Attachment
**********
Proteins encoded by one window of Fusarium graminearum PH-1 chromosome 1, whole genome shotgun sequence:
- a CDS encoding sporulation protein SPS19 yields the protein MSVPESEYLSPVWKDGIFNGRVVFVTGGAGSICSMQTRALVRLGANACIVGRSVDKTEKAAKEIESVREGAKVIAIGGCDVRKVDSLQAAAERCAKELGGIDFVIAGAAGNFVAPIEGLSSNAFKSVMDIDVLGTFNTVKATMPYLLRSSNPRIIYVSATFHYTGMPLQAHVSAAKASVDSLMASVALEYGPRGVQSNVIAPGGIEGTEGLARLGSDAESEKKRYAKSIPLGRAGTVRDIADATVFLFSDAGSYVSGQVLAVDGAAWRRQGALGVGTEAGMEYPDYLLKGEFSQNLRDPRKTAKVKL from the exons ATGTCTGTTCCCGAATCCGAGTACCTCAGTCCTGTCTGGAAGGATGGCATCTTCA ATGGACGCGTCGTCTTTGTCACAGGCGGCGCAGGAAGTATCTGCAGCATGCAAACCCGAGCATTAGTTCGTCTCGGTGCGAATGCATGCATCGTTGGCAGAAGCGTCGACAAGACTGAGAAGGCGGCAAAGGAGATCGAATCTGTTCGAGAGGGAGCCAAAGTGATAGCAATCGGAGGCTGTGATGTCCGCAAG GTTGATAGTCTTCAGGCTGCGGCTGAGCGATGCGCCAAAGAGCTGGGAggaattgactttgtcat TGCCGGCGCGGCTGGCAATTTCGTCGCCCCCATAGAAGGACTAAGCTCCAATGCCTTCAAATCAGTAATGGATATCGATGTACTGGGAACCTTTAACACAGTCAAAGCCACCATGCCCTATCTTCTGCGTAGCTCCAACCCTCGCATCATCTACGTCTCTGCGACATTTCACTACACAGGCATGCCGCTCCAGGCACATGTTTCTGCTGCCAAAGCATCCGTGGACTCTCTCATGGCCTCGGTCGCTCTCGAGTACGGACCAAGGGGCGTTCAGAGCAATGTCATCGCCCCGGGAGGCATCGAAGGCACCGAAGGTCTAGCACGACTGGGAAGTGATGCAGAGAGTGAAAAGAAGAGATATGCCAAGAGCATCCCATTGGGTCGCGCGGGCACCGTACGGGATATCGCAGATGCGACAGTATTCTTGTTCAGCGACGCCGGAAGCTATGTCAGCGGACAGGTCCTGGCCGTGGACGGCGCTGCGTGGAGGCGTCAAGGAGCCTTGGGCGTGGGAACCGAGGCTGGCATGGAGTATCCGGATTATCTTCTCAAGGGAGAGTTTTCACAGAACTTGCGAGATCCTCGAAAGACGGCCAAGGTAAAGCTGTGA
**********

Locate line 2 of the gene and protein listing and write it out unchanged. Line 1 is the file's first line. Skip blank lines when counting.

- a CDS encoding sporulation protein SPS19 yields the protein MSVPESEYLSPVWKDGIFNGRVVFVTGGAGSICSMQTRALVRLGANACIVGRSVDKTEKAAKEIESVREGAKVIAIGGCDVRKVDSLQAAAERCAKELGGIDFVIAGAAGNFVAPIEGLSSNAFKSVMDIDVLGTFNTVKATMPYLLRSSNPRIIYVSATFHYTGMPLQAHVSAAKASVDSLMASVALEYGPRGVQSNVIAPGGIEGTEGLARLGSDAESEKKRYAKSIPLGRAGTVRDIADATVFLFSDAGSYVSGQVLAVDGAAWRRQGALGVGTEAGMEYPDYLLKGEFSQNLRDPRKTAKVKL from the exons ATGTCTGTTCCCGAATCCGAGTACCTCAGTCCTGTCTGGAAGGATGGCATCTTCA ATGGACGCGTCGTCTTTGTCACAGGCGGCGCAGGAAGTATCTGCAGCATGCAAACCCGAGCATTAGTTCGTCTCGGTGCGAATGCATGCATCGTTGGCAGAAGCGTCGACAAGACTGAGAAGGCGGCAAAGGAGATCGAATCTGTTCGAGAGGGAGCCAAAGTGATAGCAATCGGAGGCTGTGATGTCCGCAAG GTTGATAGTCTTCAGGCTGCGGCTGAGCGATGCGCCAAAGAGCTGGGAggaattgactttgtcat TGCCGGCGCGGCTGGCAATTTCGTCGCCCCCATAGAAGGACTAAGCTCCAATGCCTTCAAATCAGTAATGGATATCGATGTACTGGGAACCTTTAACACAGTCAAAGCCACCATGCCCTATCTTCTGCGTAGCTCCAACCCTCGCATCATCTACGTCTCTGCGACATTTCACTACACAGGCATGCCGCTCCAGGCACATGTTTCTGCTGCCAAAGCATCCGTGGACTCTCTCATGGCCTCGGTCGCTCTCGAGTACGGACCAAGGGGCGTTCAGAGCAATGTCATCGCCCCGGGAGGCATCGAAGGCACCGAAGGTCTAGCACGACTGGGAAGTGATGCAGAGAGTGAAAAGAAGAGATATGCCAAGAGCATCCCATTGGGTCGCGCGGGCACCGTACGGGATATCGCAGATGCGACAGTATTCTTGTTCAGCGACGCCGGAAGCTATGTCAGCGGACAGGTCCTGGCCGTGGACGGCGCTGCGTGGAGGCGTCAAGGAGCCTTGGGCGTGGGAACCGAGGCTGGCATGGAGTATCCGGATTATCTTCTCAAGGGAGAGTTTTCACAGAACTTGCGAGATCCTCGAAAGACGGCCAAGGTAAAGCTGTGA